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The 1993 Academy Awards
Greco-Roman World Wrestling Championship, Title Match, 1969
The 1986 Academy Awards
‘Lest We Forgive The Damned.’ 1979
Knighthood, 1991
Hamlet, Old Vic, 1974
‘L’Apprenti Fromager/The Cheese Makers Apprentice, 1993
Directing ‘Life Androgynous’, 2003
Dickie and Cher, Circa ’77
Moonlighting as an enforcer for the Prince of Wales. Circa ’86

Richardo Augustus ‘Dickie’ Benson was born on the 25th of December 1942 in the street hawking town of Bury St Edmunds, during a harrowing air raid by the Luftwaffe. Dickie’s mother, Athenoula Florentina Benson, headmistress and professor of theatre at the prestigious ‘St. Swithun’s Academy for Wayward Girls’, was safely consoling some members of the local gentry in the wine cellar of the sports hall. To keep up spirits, she cajoled some of her pupils into putting on a rendition of ‘The Nativity’. Heavily pregnant and, ever the method actress, she took on the role of Mary. As the Town hall above crumbled under the force of a 2kg butterfly bomb explosion, Athenoula’s waters broke; Dickie exploded into life and was immediately catapulted across the stage at the pinnacle moment of the play, to a resounding cowering ovation. The night was later known as ‘The Greatest Story Ever Told… In Bury St. Edmunds’. Dickie’s Father, Rear Admiral Reginald Richard Benson, was M.I.A. at the time.

“I was a tearaway. I had trouble written all over me, in Biro, as a punishment for my ‘inquisitive penis’. I was the only male pupil ever to be enrolled at St. Swithin’s. It was the fifties and the school was often approached by elderly conservative gentlemen looking for virgins to sacrifice and I would frequently be employed to remove them with Gusto. Gusto was Nan-Nan’s Rottweiler.”

Sir Dickie Benson

Dickie appeared in many school plays eventually writing, directing and starring in his own controversial adaptation of ‘The Passion Plays’ for the ‘Bury St Edmunds Players’, the town’s Amateur Dramatics society. He was immediately noticed by Sir John Gielgud who, having initially employed him as his dresser, soon realised Dickie had other skills, quickly promoting him to Chief-Enforcer; many a happy day was spent knocking out sailors with a sock full of awards. Sir John made the necessary introductions for Dickie to attend RADA. Unfortunately, Dickie was expelled for his avant-garde performance ‘Nudist/Hubris’ inspired by ‘The Living Theatre’ a group he had seen whilst holidaying in New York. After the shock of his dismissal, Dickie briefly changed direction and began to practice the art of ‘Greco-Roman Wrestling’, gaining some notoriety amongst fans and winning two world championship Golden Jock-straps. He soon realised, however, that his desire to tread the boards was unbridled and made a triumphant return to acting in his feature film debut, 1962’s ‘Go-Go Girls of the Galapagos’, directed by Michael Winner.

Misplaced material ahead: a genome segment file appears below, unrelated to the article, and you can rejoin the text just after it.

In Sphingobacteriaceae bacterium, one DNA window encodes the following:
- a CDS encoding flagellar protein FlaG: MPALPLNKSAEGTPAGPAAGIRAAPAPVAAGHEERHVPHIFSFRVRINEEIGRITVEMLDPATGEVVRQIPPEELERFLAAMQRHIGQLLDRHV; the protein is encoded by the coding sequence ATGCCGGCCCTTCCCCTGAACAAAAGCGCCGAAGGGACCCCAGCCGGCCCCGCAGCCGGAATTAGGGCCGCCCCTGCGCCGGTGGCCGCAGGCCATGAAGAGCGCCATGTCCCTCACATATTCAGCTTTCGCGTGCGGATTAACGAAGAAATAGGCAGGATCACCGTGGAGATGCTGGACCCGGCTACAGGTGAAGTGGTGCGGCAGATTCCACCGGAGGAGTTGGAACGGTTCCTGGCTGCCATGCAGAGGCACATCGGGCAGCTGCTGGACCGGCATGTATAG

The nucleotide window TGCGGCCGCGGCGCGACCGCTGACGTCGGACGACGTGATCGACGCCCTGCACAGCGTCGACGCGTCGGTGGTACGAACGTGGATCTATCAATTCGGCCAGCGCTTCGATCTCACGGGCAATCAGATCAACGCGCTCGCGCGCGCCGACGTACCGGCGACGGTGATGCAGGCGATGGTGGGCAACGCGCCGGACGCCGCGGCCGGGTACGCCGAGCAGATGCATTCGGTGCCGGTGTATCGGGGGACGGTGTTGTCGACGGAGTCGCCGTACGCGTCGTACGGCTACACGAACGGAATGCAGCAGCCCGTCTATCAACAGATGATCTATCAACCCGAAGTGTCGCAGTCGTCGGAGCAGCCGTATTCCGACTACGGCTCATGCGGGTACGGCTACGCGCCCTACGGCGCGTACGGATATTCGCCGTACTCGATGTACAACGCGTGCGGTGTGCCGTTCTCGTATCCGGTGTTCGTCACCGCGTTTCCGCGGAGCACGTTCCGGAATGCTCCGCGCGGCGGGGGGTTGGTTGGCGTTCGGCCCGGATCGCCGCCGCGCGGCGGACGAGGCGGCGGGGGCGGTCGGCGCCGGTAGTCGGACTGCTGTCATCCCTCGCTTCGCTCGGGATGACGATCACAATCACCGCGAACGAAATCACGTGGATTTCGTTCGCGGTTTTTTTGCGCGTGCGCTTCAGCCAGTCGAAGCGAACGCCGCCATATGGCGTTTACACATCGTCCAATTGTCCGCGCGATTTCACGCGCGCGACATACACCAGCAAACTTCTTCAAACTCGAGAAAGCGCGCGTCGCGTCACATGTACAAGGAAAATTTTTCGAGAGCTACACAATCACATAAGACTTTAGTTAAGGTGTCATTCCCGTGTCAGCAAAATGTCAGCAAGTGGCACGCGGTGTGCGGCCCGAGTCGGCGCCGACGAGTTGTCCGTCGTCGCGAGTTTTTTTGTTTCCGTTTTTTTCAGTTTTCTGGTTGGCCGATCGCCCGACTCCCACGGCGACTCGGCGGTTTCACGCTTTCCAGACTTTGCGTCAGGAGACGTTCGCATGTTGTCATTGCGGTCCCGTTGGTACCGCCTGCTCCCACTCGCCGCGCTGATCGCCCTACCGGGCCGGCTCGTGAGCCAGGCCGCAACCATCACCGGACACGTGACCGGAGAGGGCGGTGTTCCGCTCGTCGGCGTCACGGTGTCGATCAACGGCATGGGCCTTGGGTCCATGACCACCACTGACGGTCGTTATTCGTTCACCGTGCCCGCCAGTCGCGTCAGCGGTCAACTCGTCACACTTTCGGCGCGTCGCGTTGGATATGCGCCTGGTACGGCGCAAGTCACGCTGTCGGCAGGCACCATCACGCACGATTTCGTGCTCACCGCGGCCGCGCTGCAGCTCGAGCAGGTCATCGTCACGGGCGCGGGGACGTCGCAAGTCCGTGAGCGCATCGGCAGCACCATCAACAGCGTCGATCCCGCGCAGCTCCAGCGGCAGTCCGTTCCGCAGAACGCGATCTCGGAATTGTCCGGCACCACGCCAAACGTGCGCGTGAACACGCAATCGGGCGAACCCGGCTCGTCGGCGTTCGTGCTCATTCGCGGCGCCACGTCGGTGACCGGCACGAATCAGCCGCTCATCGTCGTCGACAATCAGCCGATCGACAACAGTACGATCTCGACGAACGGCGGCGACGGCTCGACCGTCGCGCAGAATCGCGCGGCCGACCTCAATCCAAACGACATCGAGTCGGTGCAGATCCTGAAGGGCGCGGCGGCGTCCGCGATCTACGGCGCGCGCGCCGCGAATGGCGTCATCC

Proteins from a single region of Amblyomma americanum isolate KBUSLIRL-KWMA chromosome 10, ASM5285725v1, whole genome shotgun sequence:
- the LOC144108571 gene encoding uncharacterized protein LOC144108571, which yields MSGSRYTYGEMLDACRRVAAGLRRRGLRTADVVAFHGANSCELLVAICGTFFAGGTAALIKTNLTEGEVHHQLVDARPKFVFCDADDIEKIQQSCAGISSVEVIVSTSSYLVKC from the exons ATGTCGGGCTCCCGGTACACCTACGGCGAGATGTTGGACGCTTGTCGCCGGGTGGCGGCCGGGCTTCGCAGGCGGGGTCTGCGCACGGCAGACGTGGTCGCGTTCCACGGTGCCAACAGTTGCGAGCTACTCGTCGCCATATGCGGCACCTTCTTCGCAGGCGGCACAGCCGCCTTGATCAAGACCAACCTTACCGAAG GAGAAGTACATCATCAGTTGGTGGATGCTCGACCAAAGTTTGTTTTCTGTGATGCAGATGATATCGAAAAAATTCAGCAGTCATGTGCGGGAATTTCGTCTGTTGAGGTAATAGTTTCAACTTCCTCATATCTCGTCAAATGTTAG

“I played the charismatic wizard Mallachi, leader of a dangerous cult of go-go girl assassins opposite Richard Chamberlain’s shipwrecked naval commander. It was absolute tripe but we filmed on location and Michael (Winner) is a hoot. We spent most of our time off our faces on chartreuse at the underground turtle races.”

Sir Dickie Benson, Empire Magazine, July 1992.

He was made a knight of the realm for his services to the theatre by Elizabeth II in 1991.

Dickie has appeared in over a hundred films, countless plays and numerous works on television. Amongst the many, many accolades Sir Dickie has received are Three Academy Awards (Best Actor: ‘The Elegance of the Epicurean Eunuch‘, 1979, ‘Romancing Rhodesia‘, 1986, and Best Supporting Actor: ‘L’Apprenti Fromager/The Cheese Makers Apprentice’, 1993) a Tony (‘Sweet Christ’ 2013), an Olivier (‘Shakespeare: the Bard, Bared’ 2008), a Grammy (‘A Knight on the Tiles: The Audiobook‘, 2018) and a Documentary Award (‘On Tip-Toes as Dream Walkers: A Spiritual guide to Astral Projection’, 2011) from The American Society of Cinematographers, making him an EGOAT. He has also received ten Academy Award nominations and won the World Roman-Greco Wrestling Championship in 1967 and 1969.

His directorial debut, ‘Life Androgynous’ 2003, received a forty-two minute standing ovation at Cannes.